ALEXANDRIA, VA, September 4, 2009 —The American Physical
Therapy Association (APTA) is urging against the adoption of payment
policies outlined in a Government Accountability Office (GAO) report1 released Monday that recommends
the Centers for Medicare and Medicaid Services (CMS) reduce Medicare
payments for physical therapists and other health care providers who
perform multiple procedures on the same patient on the same day. Under
this proposal, providers would likely be reimbursed for these services
at a rate that is below the cost of providing the services to their
patients. Such payment rates would severely hinder the ability for some
providers to keep their practices open. If practices do close, there is
a strong likelihood that patients will have limited access to physical
therapy services and other necessary procedures, says APTA.
According to GAO, provider fees may not always reflect "efficiencies"
when certain services are performed together, such as reading a
patient's chart once before performing multiple procedures. In an effort
to avoid duplication of payment, GAO recommends that CMS systematically
review commonly performed procedures and implement a multiple procedure
payment reduction (MPPR) to capture efficiencies in both provider work
and practice expenses, where appropriate. GAO based its conclusion on a
review of a sample of the most costly service pairs, which, GAO says,
included certain physical therapy services. However, the report does not specify the service
pairs that were used in making this recommendation. GAO says that the
report "focuses on illustrating the value of CMS's taking a more
systematic approach, rather than focusing on specific service
"We believe that the GAO report is fundamentally flawed in its
construct and conclusions," said APTA President R. Scott Ward, PT, PhD.
"It is inappropriate for GAO to release this report without identifying
in the report the 149 code pairs on which it based its assumptions.
GAO's analysis of the valuing of the CPT codes for physical therapists
is incorrect as it failed to recognize that the time spent on pre- and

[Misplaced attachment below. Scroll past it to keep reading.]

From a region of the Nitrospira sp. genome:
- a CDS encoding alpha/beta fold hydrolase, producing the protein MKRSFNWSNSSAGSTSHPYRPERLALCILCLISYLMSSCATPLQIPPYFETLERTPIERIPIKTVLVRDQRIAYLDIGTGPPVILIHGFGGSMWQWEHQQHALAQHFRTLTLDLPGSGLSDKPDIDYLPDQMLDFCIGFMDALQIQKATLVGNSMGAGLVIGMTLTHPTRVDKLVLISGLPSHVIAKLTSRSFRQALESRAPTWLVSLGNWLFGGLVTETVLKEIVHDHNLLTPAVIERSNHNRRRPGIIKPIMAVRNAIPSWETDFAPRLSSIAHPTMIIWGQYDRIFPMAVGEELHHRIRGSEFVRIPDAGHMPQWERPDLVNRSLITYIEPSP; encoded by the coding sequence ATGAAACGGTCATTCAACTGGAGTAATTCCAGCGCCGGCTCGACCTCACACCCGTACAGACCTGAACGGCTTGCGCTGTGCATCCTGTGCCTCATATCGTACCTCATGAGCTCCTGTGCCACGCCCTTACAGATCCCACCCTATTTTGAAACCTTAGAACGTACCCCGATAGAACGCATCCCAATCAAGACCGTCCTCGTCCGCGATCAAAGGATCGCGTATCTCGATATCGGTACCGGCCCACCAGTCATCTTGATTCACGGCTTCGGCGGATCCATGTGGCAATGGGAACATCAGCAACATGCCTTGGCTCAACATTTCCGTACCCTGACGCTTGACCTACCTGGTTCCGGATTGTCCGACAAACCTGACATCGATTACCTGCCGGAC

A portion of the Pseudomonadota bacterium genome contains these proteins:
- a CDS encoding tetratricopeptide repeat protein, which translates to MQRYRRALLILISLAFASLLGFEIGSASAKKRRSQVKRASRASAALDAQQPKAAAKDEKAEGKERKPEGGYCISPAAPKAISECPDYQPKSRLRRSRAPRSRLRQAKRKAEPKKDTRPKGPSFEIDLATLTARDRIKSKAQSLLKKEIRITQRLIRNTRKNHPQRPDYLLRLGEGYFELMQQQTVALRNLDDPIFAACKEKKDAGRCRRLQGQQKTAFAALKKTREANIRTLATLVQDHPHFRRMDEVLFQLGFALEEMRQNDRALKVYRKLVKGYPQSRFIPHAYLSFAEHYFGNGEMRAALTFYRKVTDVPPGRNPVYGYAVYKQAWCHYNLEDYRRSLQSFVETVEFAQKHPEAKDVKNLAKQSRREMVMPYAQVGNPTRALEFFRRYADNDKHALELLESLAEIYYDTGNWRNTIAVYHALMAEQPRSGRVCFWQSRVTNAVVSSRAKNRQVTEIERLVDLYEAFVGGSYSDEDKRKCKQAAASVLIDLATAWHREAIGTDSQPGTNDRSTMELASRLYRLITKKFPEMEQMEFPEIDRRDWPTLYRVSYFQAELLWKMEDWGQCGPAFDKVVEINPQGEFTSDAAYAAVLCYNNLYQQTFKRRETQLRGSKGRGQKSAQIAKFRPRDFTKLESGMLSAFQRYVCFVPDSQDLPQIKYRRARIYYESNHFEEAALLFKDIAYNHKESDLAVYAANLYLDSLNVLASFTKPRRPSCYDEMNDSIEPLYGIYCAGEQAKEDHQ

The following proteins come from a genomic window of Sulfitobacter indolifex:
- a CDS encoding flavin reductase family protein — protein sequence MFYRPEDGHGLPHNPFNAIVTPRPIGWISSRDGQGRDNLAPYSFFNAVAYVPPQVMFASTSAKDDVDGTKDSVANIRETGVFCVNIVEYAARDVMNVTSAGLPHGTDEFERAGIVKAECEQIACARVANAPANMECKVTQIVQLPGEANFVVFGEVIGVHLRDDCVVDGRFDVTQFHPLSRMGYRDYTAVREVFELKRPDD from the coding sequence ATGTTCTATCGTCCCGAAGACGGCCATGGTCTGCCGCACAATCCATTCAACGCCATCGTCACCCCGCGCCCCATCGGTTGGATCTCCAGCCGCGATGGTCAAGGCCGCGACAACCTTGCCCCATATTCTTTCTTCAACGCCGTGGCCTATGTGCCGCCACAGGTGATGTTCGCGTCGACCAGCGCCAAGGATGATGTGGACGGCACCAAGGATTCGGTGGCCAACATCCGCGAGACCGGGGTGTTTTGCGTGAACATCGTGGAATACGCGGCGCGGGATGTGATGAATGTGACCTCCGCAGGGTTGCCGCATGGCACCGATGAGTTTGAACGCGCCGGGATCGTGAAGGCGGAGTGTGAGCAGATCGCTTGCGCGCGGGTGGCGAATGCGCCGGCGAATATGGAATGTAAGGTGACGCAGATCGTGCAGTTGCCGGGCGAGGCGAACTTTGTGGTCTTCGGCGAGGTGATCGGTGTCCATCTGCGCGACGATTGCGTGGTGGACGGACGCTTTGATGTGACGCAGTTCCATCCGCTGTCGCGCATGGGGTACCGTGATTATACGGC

post-service activities is spread across the number of services in a
'typical' physical therapy session to avoid duplication of practice
expenses. In addition, the report shows that GAO is unaware that a
significant number of the CPT codes reported by physical therapists are
direct 15-minute timed codes, and therefore, clearly, there is no
duplication of service time."
In addition to implementing MPPR policies, GAO recommends focusing on
service pairs that have the most impact on Medicare spending and
monitoring provision of services affected by any new policies it
implements to ensure that providers do not change their behavior in
response to these policies.
Physical therapists are highly-educated, licensed health care
professionals who can help patients reduce pain and improve or restore
mobility - in many cases without expensive surgery or the side effects
of prescription medications. APTA represents more than 72,000 physical
therapists, physical therapist assistants, and students of physical
therapy nationwide. Its purpose is to improve the health and quality of
life of individuals through the advancement of physical therapist
practice, education, and research. In most states, patients can make an
appointment directly with a physical therapist, without a physician
referral. Learn more about conditions physical therapists can treat and
find a physical therapist in your area at www.moveforwardpt.com.
1. Medicare physician payments. Fees could better reflect
efficiencies achieved when services are provided together. http://www.gao.gov/new.items/d09647.pdf. Published
July 2009. Accessed September 2, 2009.